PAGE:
How do you prepare for change?
Early August is always an emotional time for me. I don’t know if it is the
suffocating heat and fluctuating barometric pressure, or the shortening days
signaling the end to the lazier ways of summer, but I tend to feel a little down and fatigued this time of year.
My daughters feel it too. Even the slightest mention of school uniform supplies or book order reverses the smiles on their faces…”Mom, why did you have to bring that up, I was having a good day”.
What I realize is that the unstructured summer is fading. We prepare to say
goodbye to the loose schedules, the “summer shuffle” where every day is
different and ice cream indulgences and pool parties are spontaneous and
In August, we prepare to shift into a new season. To prepare myself, I try to
begin a better bedtime routine, reduce sugar intake, meditate more often and
work on home projects like cleaning out closets.
How do you prepare for and accept change?
Most of us fight it. Even though inevitably our days always turn to nights, the
moon phases in and out and our bodies shift from satiated to hungry, tired to
energetic, it seems we are often caught off guard by change and try to fight it
The economy and financial markets change. We know this, yet we are often caught off guard by the sudden shifts. We can react emotionally when the market
turns lower and are often tempted to make big changes but instead, we should
consider taking a moment to ask ourselves what is really driving our
decision making. This can help prevent mistakes such as selling low and
In this Fidelity viewpoints article, the author highlights the five points in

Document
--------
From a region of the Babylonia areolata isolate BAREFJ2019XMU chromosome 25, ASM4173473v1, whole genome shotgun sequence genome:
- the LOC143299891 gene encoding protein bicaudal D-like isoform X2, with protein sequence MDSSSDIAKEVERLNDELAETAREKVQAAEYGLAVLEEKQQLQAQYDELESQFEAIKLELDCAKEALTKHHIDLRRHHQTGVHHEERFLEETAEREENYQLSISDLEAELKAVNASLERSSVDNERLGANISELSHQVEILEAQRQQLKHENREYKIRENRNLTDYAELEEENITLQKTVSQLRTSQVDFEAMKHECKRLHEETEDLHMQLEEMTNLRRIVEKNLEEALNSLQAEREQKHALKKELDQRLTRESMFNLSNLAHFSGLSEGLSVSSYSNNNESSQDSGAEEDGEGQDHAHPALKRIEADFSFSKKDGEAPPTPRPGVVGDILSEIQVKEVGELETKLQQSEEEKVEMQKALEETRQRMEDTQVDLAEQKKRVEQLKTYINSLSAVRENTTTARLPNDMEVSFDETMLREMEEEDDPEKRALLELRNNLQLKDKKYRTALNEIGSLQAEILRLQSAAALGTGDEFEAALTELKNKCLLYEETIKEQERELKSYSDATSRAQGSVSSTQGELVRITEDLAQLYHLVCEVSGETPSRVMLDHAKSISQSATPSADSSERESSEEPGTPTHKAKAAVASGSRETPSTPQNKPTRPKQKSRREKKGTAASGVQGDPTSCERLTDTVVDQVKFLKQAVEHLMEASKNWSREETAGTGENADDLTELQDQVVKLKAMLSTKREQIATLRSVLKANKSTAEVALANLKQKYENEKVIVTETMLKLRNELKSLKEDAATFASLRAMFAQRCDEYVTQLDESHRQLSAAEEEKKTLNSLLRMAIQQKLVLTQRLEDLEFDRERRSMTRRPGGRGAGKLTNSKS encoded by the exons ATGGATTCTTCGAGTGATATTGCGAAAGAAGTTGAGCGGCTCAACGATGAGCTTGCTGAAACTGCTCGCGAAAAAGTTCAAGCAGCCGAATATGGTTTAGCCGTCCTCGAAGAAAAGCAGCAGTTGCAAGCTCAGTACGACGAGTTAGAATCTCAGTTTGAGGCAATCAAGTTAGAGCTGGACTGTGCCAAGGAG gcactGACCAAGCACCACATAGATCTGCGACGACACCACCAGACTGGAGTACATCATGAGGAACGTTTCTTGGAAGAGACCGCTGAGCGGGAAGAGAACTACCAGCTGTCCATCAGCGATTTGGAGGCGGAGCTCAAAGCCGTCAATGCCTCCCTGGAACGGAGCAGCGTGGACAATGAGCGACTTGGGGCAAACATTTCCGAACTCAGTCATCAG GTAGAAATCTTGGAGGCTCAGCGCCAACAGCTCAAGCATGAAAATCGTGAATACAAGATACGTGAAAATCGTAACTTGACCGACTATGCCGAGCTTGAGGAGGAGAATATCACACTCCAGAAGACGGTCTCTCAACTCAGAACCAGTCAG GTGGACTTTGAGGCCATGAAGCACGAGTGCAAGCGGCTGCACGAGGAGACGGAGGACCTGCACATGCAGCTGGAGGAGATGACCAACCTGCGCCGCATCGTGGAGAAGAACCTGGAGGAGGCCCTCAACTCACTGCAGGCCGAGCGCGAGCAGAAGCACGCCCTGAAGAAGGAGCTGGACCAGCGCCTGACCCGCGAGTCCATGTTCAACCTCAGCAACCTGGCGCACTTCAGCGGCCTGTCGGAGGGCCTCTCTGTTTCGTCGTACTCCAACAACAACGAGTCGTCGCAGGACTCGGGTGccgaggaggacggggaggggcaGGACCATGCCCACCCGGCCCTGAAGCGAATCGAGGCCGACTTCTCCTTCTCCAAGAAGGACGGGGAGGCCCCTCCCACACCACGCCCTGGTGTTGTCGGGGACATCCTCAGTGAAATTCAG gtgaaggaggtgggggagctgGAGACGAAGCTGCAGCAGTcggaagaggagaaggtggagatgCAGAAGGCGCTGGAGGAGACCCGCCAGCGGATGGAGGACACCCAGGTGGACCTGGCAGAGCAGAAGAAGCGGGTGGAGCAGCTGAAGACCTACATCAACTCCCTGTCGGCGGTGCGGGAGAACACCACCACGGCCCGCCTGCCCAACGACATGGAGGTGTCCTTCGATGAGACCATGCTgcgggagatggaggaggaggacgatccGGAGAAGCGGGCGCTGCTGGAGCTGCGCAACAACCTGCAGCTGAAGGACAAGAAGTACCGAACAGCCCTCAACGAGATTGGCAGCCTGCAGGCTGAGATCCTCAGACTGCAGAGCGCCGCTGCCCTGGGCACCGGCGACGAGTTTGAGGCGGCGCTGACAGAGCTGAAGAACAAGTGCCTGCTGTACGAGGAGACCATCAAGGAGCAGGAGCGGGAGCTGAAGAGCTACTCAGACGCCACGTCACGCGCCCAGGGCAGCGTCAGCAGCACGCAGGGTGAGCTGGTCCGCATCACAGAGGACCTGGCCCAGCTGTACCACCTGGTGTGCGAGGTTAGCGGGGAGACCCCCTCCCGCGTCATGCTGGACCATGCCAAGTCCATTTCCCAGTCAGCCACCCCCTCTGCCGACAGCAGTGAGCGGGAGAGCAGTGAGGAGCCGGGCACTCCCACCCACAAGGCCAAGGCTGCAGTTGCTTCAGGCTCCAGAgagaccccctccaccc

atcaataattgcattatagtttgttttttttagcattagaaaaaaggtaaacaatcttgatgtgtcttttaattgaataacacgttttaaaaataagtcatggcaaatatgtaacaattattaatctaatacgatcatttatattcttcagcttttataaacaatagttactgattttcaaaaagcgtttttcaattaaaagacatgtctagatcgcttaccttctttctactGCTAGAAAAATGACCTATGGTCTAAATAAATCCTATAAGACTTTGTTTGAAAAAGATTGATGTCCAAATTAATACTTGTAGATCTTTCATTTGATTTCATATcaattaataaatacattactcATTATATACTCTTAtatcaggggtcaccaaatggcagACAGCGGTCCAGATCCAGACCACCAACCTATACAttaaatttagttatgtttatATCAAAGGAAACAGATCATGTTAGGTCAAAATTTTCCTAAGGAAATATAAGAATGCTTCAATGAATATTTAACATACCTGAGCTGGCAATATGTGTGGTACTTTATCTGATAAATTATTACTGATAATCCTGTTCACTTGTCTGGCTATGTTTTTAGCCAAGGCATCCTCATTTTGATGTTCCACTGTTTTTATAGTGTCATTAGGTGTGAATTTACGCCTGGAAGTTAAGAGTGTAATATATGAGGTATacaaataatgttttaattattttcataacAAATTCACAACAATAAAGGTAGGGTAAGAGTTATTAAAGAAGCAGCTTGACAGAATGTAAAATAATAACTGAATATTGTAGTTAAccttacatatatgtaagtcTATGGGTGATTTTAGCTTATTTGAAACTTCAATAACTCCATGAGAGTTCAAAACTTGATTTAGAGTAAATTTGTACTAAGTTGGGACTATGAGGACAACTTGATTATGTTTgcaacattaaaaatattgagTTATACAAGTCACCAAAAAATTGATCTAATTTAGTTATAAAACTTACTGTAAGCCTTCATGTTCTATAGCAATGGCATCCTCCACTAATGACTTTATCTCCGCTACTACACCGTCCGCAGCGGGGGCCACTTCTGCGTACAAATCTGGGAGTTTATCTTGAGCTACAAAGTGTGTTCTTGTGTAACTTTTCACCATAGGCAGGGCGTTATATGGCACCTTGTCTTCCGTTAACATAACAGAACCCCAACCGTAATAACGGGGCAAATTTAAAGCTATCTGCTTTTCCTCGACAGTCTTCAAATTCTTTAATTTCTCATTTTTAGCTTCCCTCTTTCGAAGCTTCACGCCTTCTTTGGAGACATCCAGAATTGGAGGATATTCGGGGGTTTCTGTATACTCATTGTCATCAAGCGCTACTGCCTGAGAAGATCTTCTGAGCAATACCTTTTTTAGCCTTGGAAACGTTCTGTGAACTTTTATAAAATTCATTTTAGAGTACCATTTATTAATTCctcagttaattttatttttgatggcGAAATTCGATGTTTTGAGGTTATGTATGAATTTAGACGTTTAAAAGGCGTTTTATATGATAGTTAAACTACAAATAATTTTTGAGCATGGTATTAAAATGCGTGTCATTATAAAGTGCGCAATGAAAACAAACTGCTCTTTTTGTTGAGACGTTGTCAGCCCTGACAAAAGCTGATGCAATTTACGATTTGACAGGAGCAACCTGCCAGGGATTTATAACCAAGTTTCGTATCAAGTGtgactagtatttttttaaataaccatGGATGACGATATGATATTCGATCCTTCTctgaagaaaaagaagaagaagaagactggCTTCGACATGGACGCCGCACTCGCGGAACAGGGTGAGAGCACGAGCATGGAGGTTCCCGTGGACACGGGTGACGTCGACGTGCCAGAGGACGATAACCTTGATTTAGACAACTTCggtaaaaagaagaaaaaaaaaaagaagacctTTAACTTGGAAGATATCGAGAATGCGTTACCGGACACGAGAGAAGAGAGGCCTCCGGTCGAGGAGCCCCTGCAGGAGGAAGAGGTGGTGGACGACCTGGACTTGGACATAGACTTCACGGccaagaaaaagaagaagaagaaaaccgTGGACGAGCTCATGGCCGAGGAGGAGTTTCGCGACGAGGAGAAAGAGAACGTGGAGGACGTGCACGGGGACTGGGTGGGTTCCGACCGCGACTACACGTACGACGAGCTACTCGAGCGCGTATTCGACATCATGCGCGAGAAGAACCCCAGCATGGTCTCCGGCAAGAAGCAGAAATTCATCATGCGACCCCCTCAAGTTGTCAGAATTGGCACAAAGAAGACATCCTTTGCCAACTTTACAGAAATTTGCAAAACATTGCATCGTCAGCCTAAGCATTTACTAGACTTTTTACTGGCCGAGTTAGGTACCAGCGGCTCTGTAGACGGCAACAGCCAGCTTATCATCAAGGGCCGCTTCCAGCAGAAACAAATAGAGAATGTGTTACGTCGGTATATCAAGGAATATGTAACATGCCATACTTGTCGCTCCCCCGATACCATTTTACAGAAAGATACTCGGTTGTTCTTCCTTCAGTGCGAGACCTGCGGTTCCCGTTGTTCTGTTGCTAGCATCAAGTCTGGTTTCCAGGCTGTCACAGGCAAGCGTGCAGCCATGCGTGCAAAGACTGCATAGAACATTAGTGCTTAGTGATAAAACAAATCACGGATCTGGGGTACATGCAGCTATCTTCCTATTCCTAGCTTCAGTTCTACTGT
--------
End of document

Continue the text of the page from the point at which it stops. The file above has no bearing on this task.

cycle and how our emotions follow. “Practicing mindfulness can help you
develop discipline when it comes to financial decision-making but also
help manage your emotions in the face of market ups and downs.”
This sentiment cycle graph shows typical investor emotions as markets
Having a plan that you stick to through the market cycles or “seasons” will help
guide you. I have rarely ever changed my allocations or investments during a
down cycle unless I see a future need for liquidity. Do I have a large goal to fund
in the coming year? Well, then I should raise some cash. But if my time horizon is
long term, then I sit tight and continue to save and invest. I’ve watched
disciplined and focused individuals build wealth over time with this mindset. A
financial advisor can guide you through the difficult storms as well as celebrate
Disclosure: This material is provided as a courtesy and for educational purposes only. Please consult your investment professional, legal or tax advisor for specific information pertaining to your situation. Investing involves risk including loss of principal. Fidelity Investments (“Fidelity”) is an independent company unaffiliated with Williams Wealth Management (“WWM”). Fidelity is a service provider to WWM. There is no form of legal partnership, agency affiliation, or similar relationship between WWM and Fidelity, nor is such a relationship created or implied by the information herein. Fidelity Institutional® provides clearing, custody, or other brokerage services through National Financial Services LLC or Fidelity Brokerage Services LLC, Members NYSE, SIPC. 1042496.1.0
Brandon R. Cabaniss, CFP ®
Private Wealth Manager